Saturday, 12 January 2013

Map 163

Re-imagining the landscape’s mapping,
Envisioning an old-new cartography:
Erasing the blue of the motorways,
The red and yellow of roads and thoroughfares,
The lines of footpaths, byways, bridleways,
All that pale blue signification
That denotes tourist amenities,
Ignoring those black lines of railway tracks,
Cuttings, embankments, viaducts, tunnels,
The red squares and circles of railway stations,
Along the so-called permanent way,
Bus stations, power lines and pylons,
Then radio masts, television masts,
Churches, chimneys, towns, boundary lines,
An alphabet of abbreviation,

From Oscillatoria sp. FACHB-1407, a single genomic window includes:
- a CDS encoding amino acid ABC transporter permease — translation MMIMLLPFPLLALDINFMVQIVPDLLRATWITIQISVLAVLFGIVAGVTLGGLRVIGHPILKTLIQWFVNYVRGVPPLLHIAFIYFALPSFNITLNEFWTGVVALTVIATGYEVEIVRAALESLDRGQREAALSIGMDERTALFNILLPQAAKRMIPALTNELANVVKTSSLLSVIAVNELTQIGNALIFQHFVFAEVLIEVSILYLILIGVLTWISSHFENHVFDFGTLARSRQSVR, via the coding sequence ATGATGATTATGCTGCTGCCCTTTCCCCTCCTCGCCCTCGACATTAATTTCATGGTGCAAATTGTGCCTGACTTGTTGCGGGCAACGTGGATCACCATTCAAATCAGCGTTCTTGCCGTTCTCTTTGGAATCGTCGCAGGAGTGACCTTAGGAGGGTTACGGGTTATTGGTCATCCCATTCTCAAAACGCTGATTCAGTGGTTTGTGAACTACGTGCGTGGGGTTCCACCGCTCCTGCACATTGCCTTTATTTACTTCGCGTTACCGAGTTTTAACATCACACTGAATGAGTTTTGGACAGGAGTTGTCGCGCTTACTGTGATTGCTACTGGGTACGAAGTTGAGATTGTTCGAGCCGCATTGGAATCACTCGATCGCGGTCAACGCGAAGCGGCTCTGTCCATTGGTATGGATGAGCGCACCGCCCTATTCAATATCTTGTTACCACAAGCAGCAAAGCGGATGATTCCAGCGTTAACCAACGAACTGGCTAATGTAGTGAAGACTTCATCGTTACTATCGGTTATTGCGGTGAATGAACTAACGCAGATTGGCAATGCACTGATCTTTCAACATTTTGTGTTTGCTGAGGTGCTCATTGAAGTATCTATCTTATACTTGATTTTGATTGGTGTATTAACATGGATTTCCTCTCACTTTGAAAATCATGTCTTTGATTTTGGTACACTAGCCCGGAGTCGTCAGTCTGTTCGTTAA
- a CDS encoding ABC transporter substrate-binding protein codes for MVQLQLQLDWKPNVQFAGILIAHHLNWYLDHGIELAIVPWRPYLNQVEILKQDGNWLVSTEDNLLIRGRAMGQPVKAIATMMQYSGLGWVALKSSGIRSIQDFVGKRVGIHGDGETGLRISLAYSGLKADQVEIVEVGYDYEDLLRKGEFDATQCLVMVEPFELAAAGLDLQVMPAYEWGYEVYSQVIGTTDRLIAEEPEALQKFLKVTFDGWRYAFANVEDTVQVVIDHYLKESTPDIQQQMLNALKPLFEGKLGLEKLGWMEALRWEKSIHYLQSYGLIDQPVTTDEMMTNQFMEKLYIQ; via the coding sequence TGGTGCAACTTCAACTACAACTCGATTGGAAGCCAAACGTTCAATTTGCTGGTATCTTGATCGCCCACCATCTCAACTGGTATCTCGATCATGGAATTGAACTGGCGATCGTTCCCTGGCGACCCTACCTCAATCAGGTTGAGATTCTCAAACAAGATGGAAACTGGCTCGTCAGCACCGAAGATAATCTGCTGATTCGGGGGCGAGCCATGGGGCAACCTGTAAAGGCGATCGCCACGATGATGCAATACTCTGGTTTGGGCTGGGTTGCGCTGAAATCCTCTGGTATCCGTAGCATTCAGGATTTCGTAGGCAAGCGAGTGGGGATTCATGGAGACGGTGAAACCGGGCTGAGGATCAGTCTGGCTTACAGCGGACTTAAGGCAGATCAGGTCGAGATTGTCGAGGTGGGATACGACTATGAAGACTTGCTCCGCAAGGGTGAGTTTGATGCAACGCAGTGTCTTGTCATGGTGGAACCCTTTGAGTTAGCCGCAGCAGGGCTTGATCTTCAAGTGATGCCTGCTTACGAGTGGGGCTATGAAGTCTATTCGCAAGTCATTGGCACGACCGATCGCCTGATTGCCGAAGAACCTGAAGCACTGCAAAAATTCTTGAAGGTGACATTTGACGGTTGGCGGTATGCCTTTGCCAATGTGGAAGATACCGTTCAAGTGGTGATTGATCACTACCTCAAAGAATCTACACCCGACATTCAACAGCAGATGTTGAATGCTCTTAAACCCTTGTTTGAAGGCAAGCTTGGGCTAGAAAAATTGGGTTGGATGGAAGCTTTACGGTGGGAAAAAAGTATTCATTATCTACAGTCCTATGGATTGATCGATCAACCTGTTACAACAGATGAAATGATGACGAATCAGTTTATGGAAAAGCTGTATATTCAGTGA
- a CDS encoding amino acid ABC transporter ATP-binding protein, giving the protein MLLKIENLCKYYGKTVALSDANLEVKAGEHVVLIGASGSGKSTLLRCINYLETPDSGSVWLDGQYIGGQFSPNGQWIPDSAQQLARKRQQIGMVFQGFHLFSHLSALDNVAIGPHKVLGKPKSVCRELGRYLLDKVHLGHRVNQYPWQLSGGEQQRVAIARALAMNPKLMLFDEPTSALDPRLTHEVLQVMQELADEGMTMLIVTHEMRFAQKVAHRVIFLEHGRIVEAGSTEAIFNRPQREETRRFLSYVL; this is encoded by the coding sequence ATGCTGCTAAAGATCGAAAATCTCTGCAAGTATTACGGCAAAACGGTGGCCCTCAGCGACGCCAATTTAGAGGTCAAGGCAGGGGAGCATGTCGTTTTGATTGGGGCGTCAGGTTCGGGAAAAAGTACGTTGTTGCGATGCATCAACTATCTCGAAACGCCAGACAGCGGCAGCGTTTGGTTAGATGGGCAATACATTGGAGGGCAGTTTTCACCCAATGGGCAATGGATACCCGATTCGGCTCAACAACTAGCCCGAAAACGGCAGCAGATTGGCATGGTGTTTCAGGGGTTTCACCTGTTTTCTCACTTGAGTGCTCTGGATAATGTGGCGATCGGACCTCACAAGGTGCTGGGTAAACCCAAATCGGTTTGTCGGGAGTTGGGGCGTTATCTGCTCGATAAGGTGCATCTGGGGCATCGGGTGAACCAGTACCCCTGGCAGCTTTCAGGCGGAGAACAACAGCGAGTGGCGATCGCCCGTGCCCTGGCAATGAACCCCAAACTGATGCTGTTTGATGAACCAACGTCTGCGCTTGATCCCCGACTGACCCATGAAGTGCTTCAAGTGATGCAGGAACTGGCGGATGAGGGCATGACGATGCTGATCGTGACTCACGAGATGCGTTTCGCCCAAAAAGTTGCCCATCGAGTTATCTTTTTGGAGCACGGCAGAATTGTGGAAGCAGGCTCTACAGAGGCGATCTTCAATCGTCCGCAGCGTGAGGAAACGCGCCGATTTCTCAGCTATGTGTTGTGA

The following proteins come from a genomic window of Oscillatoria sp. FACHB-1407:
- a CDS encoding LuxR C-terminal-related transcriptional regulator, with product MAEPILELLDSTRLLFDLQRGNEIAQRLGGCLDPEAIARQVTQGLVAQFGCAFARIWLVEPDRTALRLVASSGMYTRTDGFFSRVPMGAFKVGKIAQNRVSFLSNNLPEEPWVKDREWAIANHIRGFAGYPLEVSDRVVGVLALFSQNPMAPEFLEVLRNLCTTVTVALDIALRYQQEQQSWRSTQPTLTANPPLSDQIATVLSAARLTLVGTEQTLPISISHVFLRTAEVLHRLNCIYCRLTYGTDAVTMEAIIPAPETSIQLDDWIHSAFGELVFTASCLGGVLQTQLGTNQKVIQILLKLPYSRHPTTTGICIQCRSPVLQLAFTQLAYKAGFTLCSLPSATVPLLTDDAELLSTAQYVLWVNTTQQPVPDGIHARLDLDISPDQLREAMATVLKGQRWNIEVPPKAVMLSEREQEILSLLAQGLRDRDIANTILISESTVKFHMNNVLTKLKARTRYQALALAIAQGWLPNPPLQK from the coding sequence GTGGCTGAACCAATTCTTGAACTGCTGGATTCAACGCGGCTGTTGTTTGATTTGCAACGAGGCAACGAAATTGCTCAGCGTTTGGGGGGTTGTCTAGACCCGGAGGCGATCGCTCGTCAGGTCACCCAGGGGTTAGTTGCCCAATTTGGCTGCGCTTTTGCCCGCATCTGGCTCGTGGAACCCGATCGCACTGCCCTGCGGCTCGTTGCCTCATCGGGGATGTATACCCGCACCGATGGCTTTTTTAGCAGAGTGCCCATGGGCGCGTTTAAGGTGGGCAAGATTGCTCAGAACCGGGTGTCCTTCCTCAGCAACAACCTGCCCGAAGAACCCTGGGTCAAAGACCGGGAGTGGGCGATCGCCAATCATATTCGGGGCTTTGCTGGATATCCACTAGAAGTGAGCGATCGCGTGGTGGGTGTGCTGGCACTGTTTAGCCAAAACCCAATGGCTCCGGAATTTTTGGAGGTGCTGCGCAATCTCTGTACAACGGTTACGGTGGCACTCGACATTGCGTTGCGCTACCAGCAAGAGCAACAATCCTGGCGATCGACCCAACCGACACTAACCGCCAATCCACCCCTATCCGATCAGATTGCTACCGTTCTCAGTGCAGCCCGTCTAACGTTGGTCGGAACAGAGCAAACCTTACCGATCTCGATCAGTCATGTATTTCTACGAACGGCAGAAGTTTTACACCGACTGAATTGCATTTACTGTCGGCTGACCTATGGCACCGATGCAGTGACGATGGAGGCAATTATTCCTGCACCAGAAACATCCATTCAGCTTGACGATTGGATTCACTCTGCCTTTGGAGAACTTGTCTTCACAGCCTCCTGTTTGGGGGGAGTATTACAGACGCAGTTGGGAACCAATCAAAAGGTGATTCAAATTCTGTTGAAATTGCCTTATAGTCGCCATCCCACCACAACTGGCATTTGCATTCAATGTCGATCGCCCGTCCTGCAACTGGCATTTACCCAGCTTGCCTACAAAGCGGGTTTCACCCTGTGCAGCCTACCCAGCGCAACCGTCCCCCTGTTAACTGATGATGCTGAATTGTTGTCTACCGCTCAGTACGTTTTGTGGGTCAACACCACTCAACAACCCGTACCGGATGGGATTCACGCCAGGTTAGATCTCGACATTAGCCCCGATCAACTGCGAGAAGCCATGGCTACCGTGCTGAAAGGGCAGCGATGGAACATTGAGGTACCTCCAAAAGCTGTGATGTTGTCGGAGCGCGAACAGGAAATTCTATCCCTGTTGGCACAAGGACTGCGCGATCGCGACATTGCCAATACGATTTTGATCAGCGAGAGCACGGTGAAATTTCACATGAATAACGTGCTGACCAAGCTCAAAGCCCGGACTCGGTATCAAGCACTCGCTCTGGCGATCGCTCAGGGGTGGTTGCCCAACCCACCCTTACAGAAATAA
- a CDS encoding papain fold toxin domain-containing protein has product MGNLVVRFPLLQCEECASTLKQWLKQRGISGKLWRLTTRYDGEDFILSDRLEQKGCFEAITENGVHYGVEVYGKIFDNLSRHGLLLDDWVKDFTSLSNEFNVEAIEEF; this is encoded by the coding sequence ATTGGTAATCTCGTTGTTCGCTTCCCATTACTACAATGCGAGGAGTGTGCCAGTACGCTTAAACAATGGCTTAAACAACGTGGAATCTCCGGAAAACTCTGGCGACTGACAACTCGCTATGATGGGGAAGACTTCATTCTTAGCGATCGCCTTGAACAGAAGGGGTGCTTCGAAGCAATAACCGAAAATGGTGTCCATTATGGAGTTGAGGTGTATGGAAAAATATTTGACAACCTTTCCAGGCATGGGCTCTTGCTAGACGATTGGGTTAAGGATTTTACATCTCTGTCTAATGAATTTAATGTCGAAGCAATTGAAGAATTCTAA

And even symbols of antiquity
Are all immaterial to our search
For thin blue lines issuing from nowhere,
Where William Blake sees the universe,
In tumbling drops of iridescent water.

I wrote the above piece down by the garden pond and distinctly recall that when I got to the lines about William Blake, a busy wind came out of the still nowhere of a still afternoon, and scattered my notes all over the garden. As soon as the wind had done this, it stopped. I wrote these few contextual lines in Sicily,  just after walking up to the medieval battlements above Cephalou, after visiting the Temple of Diana, by way of a Megalithic 3,000 year old shrine to water. I wonder what shrines we once had on what is now map 163.

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